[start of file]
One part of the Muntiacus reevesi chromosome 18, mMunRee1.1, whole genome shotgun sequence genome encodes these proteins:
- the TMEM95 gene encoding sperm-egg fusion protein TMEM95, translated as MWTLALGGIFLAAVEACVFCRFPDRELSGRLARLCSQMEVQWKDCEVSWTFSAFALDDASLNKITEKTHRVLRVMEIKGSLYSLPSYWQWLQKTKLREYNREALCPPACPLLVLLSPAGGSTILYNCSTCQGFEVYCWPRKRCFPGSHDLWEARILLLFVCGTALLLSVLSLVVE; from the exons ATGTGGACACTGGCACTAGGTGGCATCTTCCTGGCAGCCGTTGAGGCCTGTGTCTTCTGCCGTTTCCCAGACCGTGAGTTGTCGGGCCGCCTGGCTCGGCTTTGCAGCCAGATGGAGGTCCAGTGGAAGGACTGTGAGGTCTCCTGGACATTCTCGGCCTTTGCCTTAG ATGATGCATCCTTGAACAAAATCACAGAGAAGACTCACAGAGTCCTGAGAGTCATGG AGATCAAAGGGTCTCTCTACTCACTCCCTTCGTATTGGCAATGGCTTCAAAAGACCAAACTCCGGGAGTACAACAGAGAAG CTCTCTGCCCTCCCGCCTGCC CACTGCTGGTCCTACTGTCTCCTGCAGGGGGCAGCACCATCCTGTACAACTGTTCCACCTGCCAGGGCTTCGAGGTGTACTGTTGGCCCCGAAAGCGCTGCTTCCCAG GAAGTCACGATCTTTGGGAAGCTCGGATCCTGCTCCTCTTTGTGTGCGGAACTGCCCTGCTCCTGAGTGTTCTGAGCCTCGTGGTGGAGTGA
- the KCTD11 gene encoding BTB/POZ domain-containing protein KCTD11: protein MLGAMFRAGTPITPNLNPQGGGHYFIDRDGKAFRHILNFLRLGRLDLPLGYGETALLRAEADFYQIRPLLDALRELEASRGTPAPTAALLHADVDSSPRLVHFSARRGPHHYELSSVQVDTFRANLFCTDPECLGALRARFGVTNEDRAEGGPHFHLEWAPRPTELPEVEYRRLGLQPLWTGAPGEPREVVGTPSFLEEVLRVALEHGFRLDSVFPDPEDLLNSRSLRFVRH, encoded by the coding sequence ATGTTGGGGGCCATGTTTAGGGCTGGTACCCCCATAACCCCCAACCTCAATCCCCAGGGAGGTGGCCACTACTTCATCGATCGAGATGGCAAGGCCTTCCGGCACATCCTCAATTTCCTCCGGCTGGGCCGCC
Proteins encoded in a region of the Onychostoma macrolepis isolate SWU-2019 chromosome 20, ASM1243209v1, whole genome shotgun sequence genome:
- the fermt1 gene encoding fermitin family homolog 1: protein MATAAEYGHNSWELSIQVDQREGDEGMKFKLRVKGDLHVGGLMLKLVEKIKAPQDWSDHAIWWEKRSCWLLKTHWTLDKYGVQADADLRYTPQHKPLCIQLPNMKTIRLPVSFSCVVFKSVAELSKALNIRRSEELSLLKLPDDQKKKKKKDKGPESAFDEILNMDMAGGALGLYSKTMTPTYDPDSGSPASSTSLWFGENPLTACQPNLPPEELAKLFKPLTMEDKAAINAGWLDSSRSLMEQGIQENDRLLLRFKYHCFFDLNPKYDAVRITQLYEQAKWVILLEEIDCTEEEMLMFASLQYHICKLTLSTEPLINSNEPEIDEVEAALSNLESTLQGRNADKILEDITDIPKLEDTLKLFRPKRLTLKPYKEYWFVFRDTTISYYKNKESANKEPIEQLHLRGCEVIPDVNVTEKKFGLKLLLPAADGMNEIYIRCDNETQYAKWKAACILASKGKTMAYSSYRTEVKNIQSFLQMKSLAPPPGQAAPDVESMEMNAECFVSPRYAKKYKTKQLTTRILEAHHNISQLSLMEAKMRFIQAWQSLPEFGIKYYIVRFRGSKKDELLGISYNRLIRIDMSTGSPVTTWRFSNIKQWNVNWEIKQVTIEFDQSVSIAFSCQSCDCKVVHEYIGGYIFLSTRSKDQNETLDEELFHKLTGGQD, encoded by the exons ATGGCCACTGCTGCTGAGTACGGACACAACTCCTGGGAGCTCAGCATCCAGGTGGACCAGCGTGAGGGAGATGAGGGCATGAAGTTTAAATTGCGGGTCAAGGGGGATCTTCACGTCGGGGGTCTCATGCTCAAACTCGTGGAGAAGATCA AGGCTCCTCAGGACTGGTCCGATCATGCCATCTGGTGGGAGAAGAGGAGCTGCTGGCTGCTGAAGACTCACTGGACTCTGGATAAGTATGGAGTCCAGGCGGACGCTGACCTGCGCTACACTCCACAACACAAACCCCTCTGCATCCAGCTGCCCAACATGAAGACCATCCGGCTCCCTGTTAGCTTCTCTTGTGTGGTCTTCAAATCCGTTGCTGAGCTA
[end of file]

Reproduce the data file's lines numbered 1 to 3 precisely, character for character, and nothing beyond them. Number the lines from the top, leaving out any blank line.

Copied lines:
One part of the Muntiacus reevesi chromosome 18, mMunRee1.1, whole genome shotgun sequence genome encodes these proteins:
- the TMEM95 gene encoding sperm-egg fusion protein TMEM95, translated as MWTLALGGIFLAAVEACVFCRFPDRELSGRLARLCSQMEVQWKDCEVSWTFSAFALDDASLNKITEKTHRVLRVMEIKGSLYSLPSYWQWLQKTKLREYNREALCPPACPLLVLLSPAGGSTILYNCSTCQGFEVYCWPRKRCFPGSHDLWEARILLLFVCGTALLLSVLSLVVE; from the exons ATGTGGACACTGGCACTAGGTGGCATCTTCCTGGCAGCCGTTGAGGCCTGTGTCTTCTGCCGTTTCCCAGACCGTGAGTTGTCGGGCCGCCTGGCTCGGCTTTGCAGCCAGATGGAGGTCCAGTGGAAGGACTGTGAGGTCTCCTGGACATTCTCGGCCTTTGCCTTAG ATGATGCATCCTTGAACAAAATCACAGAGAAGACTCACAGAGTCCTGAGAGTCATGG AGATCAAAGGGTCTCTCTACTCACTCCCTTCGTATTGGCAATGGCTTCAAAAGACCAAACTCCGGGAGTACAACAGAGAAG CTCTCTGCCCTCCCGCCTGCC CACTGCTGGTCCTACTGTCTCCTGCAGGGGGCAGCACCATCCTGTACAACTGTTCCACCTGCCAGGGCTTCGAGGTGTACTGTTGGCCCCGAAAGCGCTGCTTCCCAG GAAGTCACGATCTTTGGGAAGCTCGGATCCTGCTCCTCTTTGTGTGCGGAACTGCCCTGCTCCTGAGTGTTCTGAGCCTCGTGGTGGAGTGA
- the KCTD11 gene encoding BTB/POZ domain-containing protein KCTD11: protein MLGAMFRAGTPITPNLNPQGGGHYFIDRDGKAFRHILNFLRLGRLDLPLGYGETALLRAEADFYQIRPLLDALRELEASRGTPAPTAALLHADVDSSPRLVHFSARRGPHHYELSSVQVDTFRANLFCTDPECLGALRARFGVTNEDRAEGGPHFHLEWAPRPTELPEVEYRRLGLQPLWTGAPGEPREVVGTPSFLEEVLRVALEHGFRLDSVFPDPEDLLNSRSLRFVRH, encoded by the coding sequence ATGTTGGGGGCCATGTTTAGGGCTGGTACCCCCATAACCCCCAACCTCAATCCCCAGGGAGGTGGCCACTACTTCATCGATCGAGATGGCAAGGCCTTCCGGCACATCCTCAATTTCCTCCGGCTGGGCCGCC